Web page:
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Nations' Millennium Development Goals to end extreme poverty and address other critical world issues. By working on this award Brownies are joining a worldwide effort to address issues that affect girls and women around the world.
As a volunteer, you'll help girls enjoy the activities by:
The Global Action Award is now an OFFICIAL Award and therefore it may be worn on the front of the Official Uniform sash or vest. To earn the award, girls complete one or more activities below.
What makes the Global Action Award exciting at this grade level is that Brownies are put in direct contact with leadership opportunities, both locally and globally. They learn how they are part of the World Association of Girl Guides and Girl Scouts (WAGGGS), a worldwide movement, comprised of 10 million girls throughout 146 countries, all working together to build a better world. By working on the Global Action award not only will Brownies feel more connected to their WAGGGS' sisterhood, they'll be able to search for Girl Scout keys to leadership, the important concepts of discovering, connecting, and taking action," tied to theBrownie Quest journey in the It's Your World-Change It! series. Brownies will see how leadership skills play an important role in fighting hunger, extreme poverty, and other serious global problems.
Each Global Action award activity for Brownies relates to one of these MDGs, aimed at fighting extreme poverty and other worldwide concerns by 2015:
Brownies engaged in one of the leadership journeys can complement their experience by earning the Girl Scouts Global Action award. For example, activity 7 (see below) is a fun way for girls to learn about the importance of clean drinking water around the globe – a central message in WOW! Wonders of Water in theIt's Your Planet – Love It! series. Or as girls pursue the Brownie Quest from the It's Your World - Change It! leadership journey series, they can team up and start to take action against poverty and hunger with suggestions from activities 9 and 10 (see below).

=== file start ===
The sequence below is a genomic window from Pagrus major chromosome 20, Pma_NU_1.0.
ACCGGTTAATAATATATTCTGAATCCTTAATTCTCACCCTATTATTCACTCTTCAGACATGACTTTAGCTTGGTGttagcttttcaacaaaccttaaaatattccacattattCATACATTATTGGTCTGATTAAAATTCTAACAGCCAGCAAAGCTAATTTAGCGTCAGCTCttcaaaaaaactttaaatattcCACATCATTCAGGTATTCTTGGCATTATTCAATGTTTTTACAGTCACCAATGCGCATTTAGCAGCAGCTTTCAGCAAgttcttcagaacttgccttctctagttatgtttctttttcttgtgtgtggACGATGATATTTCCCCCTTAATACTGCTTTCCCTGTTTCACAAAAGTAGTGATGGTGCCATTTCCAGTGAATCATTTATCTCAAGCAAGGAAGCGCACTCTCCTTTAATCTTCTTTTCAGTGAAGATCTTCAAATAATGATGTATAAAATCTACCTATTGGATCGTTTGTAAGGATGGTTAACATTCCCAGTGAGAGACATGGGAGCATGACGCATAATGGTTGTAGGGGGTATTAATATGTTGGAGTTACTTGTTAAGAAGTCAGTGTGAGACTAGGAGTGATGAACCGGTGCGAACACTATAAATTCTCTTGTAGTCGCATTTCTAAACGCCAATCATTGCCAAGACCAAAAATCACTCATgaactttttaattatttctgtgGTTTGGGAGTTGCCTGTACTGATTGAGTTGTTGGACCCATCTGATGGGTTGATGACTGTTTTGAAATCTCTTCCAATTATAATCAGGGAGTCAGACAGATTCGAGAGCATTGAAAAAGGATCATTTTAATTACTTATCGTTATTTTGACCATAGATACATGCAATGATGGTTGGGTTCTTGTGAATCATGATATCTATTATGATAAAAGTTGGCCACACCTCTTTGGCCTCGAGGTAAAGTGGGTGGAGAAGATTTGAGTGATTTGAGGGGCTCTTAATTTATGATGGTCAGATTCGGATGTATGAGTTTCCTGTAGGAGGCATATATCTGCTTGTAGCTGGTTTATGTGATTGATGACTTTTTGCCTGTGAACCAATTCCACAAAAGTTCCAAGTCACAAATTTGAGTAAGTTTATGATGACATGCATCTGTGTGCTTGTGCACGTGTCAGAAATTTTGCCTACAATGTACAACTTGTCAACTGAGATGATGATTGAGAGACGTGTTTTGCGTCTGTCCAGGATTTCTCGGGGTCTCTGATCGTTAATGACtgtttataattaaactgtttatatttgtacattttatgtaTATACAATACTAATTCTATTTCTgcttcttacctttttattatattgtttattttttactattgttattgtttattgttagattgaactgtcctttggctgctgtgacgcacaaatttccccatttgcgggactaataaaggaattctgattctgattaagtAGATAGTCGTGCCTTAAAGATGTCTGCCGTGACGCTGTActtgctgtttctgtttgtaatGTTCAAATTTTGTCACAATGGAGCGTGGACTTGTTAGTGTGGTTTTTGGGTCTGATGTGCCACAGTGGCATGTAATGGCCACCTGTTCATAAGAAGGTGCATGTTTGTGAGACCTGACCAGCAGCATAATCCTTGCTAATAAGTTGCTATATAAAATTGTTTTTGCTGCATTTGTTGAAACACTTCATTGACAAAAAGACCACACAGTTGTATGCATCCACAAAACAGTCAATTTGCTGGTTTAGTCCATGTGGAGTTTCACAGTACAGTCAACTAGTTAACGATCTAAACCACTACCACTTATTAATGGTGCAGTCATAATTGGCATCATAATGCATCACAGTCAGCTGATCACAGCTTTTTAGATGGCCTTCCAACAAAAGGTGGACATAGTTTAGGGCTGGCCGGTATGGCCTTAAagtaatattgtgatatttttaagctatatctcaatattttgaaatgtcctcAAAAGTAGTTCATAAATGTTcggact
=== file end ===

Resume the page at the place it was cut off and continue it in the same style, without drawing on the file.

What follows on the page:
Girls complete one or more activity to receive the award
1. Go take a hike! Or a walk in a forest or park. Take along a camera or sketch pad and colored pencils. When done, choose five things you enjoyed such as the scent of plants or flowers, the sight of wildlife, or the feeling of clean air. Share your experience with your group. (Millennium Development Goal: Saving the planet)
2. Interview your mom. Sit down together and ask her or another mother you know what it's like being a mother. Ask what she likes about being a mother. Ask about the challenges or things she dislikes. Ask how she takes care of herself while taking care of others. Make a booklet illustrating what you learned. Share with your group and then give to your mom (or the other woman) as a gift. Write a personalized note thanking your mom for all she does! (Millennium Development Goal: Keeping mothers healthy)